AARP Eye Center
Not in the long term — you can't keep a deceased person's retirement benefits flowing to an estate.
But if a beneficiary dies before receiving a payment that is already due, Social Security can make that one payment to a family member or a legal representative of the estate. The recipient is determined in the following order — if no one matches the first criteria, the payment goes to the second, and so on:
- A spouse who was living with the deceased at the time of death or who, for the month of death, was drawing a spousal benefit on the record of the deceased.
- Children who, for the month of death, were entitled to a monthly benefit on the deceased's record.
- Parents who, for the month of death, were entitled to a benefit on the same record as the deceased beneficiary.
- A surviving spouse who does not qualify under number 1 above.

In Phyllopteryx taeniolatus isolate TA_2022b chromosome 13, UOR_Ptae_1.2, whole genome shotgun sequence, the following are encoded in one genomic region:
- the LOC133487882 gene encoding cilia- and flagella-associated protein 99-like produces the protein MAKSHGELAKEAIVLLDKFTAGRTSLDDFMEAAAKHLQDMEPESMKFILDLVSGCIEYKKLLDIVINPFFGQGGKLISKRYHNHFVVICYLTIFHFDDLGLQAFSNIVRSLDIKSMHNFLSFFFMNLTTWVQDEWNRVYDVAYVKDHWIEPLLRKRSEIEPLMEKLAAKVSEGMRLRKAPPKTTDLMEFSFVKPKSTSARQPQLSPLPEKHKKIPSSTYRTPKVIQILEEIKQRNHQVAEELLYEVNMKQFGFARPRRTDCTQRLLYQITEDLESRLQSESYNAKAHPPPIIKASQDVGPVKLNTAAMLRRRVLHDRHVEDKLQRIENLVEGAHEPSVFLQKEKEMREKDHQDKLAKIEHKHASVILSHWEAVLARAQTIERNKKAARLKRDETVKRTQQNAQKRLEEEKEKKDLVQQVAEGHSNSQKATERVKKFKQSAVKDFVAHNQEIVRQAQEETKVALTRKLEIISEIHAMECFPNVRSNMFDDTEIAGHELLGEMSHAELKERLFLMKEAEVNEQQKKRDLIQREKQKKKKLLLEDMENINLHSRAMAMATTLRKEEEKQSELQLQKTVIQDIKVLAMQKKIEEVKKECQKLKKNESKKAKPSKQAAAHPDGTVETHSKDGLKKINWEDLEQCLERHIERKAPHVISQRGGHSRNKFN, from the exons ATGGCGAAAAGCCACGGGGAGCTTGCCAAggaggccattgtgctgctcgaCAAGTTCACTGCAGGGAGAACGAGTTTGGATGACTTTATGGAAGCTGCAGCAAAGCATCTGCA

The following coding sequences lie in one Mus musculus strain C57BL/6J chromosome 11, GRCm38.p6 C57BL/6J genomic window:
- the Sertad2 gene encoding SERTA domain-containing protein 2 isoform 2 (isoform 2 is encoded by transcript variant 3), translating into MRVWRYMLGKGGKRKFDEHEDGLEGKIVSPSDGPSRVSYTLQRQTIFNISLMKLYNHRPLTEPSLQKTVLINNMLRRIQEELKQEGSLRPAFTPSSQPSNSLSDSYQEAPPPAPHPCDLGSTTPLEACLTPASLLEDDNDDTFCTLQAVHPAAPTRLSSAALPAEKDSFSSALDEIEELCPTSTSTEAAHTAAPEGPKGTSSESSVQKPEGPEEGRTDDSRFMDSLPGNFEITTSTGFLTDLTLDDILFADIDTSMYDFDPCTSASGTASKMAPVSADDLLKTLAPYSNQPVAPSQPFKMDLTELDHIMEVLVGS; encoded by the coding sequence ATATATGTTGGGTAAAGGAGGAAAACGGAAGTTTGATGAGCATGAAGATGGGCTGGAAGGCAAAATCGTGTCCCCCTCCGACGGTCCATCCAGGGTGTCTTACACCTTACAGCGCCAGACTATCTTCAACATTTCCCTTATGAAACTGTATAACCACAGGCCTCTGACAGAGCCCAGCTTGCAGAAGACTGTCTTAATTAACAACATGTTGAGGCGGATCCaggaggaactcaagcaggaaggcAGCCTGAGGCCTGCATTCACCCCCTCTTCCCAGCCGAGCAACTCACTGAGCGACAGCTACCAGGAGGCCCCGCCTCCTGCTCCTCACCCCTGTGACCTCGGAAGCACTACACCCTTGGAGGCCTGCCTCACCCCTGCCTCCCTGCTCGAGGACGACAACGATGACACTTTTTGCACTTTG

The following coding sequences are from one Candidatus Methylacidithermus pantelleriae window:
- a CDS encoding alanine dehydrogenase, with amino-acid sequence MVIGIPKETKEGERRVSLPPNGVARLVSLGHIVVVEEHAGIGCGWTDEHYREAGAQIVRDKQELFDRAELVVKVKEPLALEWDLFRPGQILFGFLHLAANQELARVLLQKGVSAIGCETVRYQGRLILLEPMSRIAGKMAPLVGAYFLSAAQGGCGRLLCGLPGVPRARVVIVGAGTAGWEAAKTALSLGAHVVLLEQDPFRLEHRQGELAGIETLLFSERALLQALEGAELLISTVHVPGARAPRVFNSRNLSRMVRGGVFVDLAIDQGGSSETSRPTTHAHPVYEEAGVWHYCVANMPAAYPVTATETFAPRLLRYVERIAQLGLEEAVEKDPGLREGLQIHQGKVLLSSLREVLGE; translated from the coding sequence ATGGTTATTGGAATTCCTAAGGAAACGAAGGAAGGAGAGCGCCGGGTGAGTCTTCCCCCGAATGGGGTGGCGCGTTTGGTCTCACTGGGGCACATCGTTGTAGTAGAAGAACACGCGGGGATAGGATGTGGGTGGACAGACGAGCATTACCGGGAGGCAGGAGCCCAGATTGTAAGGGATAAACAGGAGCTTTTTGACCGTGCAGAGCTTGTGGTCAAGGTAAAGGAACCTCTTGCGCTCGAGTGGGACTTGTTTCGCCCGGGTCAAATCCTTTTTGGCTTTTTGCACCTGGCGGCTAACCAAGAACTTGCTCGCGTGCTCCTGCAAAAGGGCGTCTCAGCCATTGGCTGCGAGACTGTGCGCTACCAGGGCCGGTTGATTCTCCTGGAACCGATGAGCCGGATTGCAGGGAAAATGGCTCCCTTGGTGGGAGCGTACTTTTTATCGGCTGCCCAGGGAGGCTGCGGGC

- Children who do not qualify under number 2.
- Parents who do not qualify under number 3.
- The legal representative of the deceased person's estate.
AARP Membership — $12 for your first year when you sign up for Automatic Renewal
Get instant access to members-only products and hundreds of discounts, a free second membership, and a subscription to AARP The Magazine.
To claim a payment owed to a deceased beneficiary, download and fill out Form SSA-1724 (pdf) as soon as possible after the death and send it to your local Social Security office.
Keep in mind
Social Security payments are for the previous month's benefit and are paid only if the recipient is alive for the full month. For example, if a beneficiary dies in February 2023, Social Security can make the January payment to a relative or the estate, but there will be no payment for February even if the beneficiary died on the final day of the month.